The Palestinian decision was met with surprise by the Israeli side, which has since indicated its understanding that they were nearing a deal to extend negotiations that comprised more than the aforementioned prisoners. In their interpretation, the original understanding was valid as long as there was progress within the talks.
Despite those events, the negotiators continued to meet in an effort to find a way out of the impasse. We understand that among the issues discussed as part of Palestinian demands have been the release of the fourth tranche of prisoners and a freeze of settlement construction, combined with an offer of continued talks if the issue of borders is front-loaded. The international community also remained active, urging both parties to remain constructively engaged in talks and not miss the opening presented by the United States. The Secretary- General was in contact with both leaders on 13 and 14 April, and High Representative Ashton issued a statement to that effect on 18 April. In an emergency meeting on 9 April, Arab Foreign Ministers remained appreciative of United States efforts and declared their support for President Abbas, including by renewed pledges of a safety net in the event of a loss of revenue as a result of Israeli potential reprisals. Such support is timely and welcome, while we urge Israel to adhere to the punctual and transparent transfer of revenues it collects on behalf of the Palestinian Authority, which is essential for the stability of the Authority.
In subsequent developments, Palestinians reached a unity agreement on 23 April, stipulating, inter alia, that a national consensus Government would be formed within five weeks and elections held no later than six months after the formation of that Government. Following the announcement of that accord, Israel cancelled a meeting scheduled between the Israeli and Palestinian negotiators and, after an emergency Cabinet meeting on 24 April, took the decision to suspend the talks. Quartet envoys remained in frequent contact throughout, holding several telephone calls to discuss the developments.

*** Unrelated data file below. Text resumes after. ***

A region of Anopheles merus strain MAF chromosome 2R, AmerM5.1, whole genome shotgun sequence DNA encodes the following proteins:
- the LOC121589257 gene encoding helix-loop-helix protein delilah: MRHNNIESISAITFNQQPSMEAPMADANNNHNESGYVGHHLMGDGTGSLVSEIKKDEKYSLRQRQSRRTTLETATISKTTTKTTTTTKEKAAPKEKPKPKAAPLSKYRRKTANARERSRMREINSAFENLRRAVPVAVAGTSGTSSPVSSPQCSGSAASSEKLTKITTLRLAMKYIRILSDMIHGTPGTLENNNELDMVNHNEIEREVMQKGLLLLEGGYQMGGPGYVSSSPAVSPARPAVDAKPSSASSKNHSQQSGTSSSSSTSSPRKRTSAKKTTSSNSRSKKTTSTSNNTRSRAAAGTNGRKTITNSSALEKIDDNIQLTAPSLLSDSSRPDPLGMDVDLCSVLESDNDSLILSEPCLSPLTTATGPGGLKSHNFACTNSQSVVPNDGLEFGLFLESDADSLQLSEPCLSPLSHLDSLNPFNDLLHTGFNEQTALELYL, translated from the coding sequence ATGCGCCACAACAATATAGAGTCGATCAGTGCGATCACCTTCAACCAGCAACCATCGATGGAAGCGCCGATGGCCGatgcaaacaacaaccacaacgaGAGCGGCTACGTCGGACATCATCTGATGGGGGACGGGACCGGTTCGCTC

The political stalemate that I have been describing poses great risks to the prospect of a two-State solution, which I will elaborate on later. It will also not be without impact on the situation on the ground, which I will briefly address, as it is already volatile, with negative trends in the West Bank and a fragile calm in Gaza. The year 2013 saw the highest number of Palestinian fatalities in the West Bank since 2009. I was appalled by incidents of violence in the reporting period, against both Palestinians and Israelis, which we condemn. Two particularly disturbing instances were the killing of an Israeli man and the injury of two others, including a child, in an attack near Hebron on 14 April, during Passover, and the shooting by the Israel Defense Forces (IDF) of a 14-year-old Palestinian boy crossing the Barrier on 19 March, which resulted in his death.
The rise in violence in the West Bank was reflected by the following trends, inter alia: increased clashes between Israeli security forces and Palestinians, particularly in and around refugee camps; Palestinian stone- and Molotov cocktail-throwing, resulting in some injuries and material damage; and settler attacks against Palestinians and their property, in spite of some Israeli efforts to crack down on so-called price tag attacks, which have also targeted Israeli security forces. We should be under no illusion that the level of violence would be higher still were it not for the work of the Palestinian security forces to maintain law and order, and continued security coordination.
Settlement activity continued. In two worrisome developments on 13 April, the Government of Israel retroactively approved legalizing a West Bank outpost at Gush Etzion, appropriating private Palestinian land, and granted settler access to a disputed Hebron building that Palestinians have over the years argued in court was purchased illegally. The United Nations position on the illegality of settlements is well known. The reporting period saw 88 demolitions of Palestinian structures, including five residences and a mosque today, and the dismantling of five settlement outposts by the IDF.
The situation in East Jerusalem remains worrisome. Tensions and clashes in the Old City have continued, including during the holiday period. The Secretary-General has reiterated the importance of respect for the religious freedom of all, for worshippers of all faiths to have access to their holy sites and for all sides to refrain from provocations. He has restated the United Nations long-standing position that the status of the Old City and the religious sites within is an extremely sensitive final-status issue that can be resolved only through negotiations, and that the parties should refrain from attempts to establish facts on the ground and alter the character of the Old City.